This work is licensed under a Creative Commons Attribution-Noncommercial-Share Alike 2.5 License.
To promote openness and fairness among libraries that license scholarly resources, the University of Alberta Libraries (UAL) will no longer enter into vendor contracts that require non-disclosure of pricing information or other information that does not constitute a trade secret. All new and renewed licenses submitted with non-disclosure or confidentiality clauses will not be signed but henceforth will be referred to the Office of the Vice-Provost (Learning Services) and Chief Librarian, for final decision.’
Read the full statement @ University of Alberta Libraries.
Dear Lithuanian scholar who decided that one of my books was a worthy source for your research. However, did you realize that in the citation for my book, the URL you listed for where you found it is a site for downloading pirate copies?
TINKLARAŠČIO MEDIJOS ESMINIAI BRUOŽAI IR PANAUDOJIMO GALIMYBĖS
[BLOGS MEDIA KEY FEATURES AND USE OF FACILITIES]
Daiva Janavičienė, Klaipėdos universitetas
Sauers, M. P. (2010). Blogging and RSS: a librarian’s guide (interaktyvus). FreeBooksspot; Information today inc., 336 p. ISBN 978-1-57387-399-4. Prieiga internete: aspx?Element_ID=286364> [žiūrėta 2013 07 20].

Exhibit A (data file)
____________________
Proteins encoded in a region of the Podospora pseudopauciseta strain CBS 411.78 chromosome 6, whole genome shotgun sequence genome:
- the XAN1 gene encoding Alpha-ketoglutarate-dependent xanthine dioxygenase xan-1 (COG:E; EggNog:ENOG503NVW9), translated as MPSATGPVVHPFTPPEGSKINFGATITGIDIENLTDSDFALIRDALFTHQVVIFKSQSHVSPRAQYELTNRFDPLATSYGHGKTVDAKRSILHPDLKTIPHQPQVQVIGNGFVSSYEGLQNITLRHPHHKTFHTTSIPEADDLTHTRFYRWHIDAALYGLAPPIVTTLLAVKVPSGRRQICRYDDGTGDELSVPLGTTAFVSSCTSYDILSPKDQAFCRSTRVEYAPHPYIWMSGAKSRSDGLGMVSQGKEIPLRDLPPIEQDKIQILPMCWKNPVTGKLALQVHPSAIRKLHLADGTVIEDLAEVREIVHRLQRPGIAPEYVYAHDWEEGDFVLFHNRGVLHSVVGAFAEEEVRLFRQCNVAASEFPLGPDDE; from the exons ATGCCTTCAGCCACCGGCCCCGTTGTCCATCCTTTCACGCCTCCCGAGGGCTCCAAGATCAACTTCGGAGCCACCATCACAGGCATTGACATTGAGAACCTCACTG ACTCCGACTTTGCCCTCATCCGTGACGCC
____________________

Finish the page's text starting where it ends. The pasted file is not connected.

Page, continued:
Peter Hirtle’s article regarding an archive having a “permission to publish” policy makes many great points. Possibly the best one is that it could actually increase the chance that the library/archive is liable for copyright infringement.
The Arkansas case study demonstrates that archival “permission to publish” is a practice that is both poorly understood and which can be detrimental to the donor, the repository, and the researcher. Following this standard archival procedure, as the University of Arkansas suggests, is not “good business practice…[that] makes operations run smoothly.” It is time for repositories to get out of the “permission to publish” game and leave permissions to the copyright owner.
Read the full article @ Library Law Blog.
HOST: Alexander Heffner
GUEST: John Palfrey
AIR DATE: 06/21/14
I’m Alexander Heffner, your new host on The Open Mind.
For more than a half-century, my grandfather explored the universe of ideas from this chair, and I was fortunate to benefit from his tutelage.
In taking his seat as he hoped I would, I’ll carry on Open Mind’s mission as he conceived it: “To elicit meaningful insights into the challenges Americans face in contemporary areas of national concern…a quiet and thoughtful excursion into the world of ideas.”
Paying attention to issues such as immigration, climate change, and the nature of our digital society, Open Mind’s commitment to non-adversarial conversation in the public interest continues here today…as I welcome my first guest.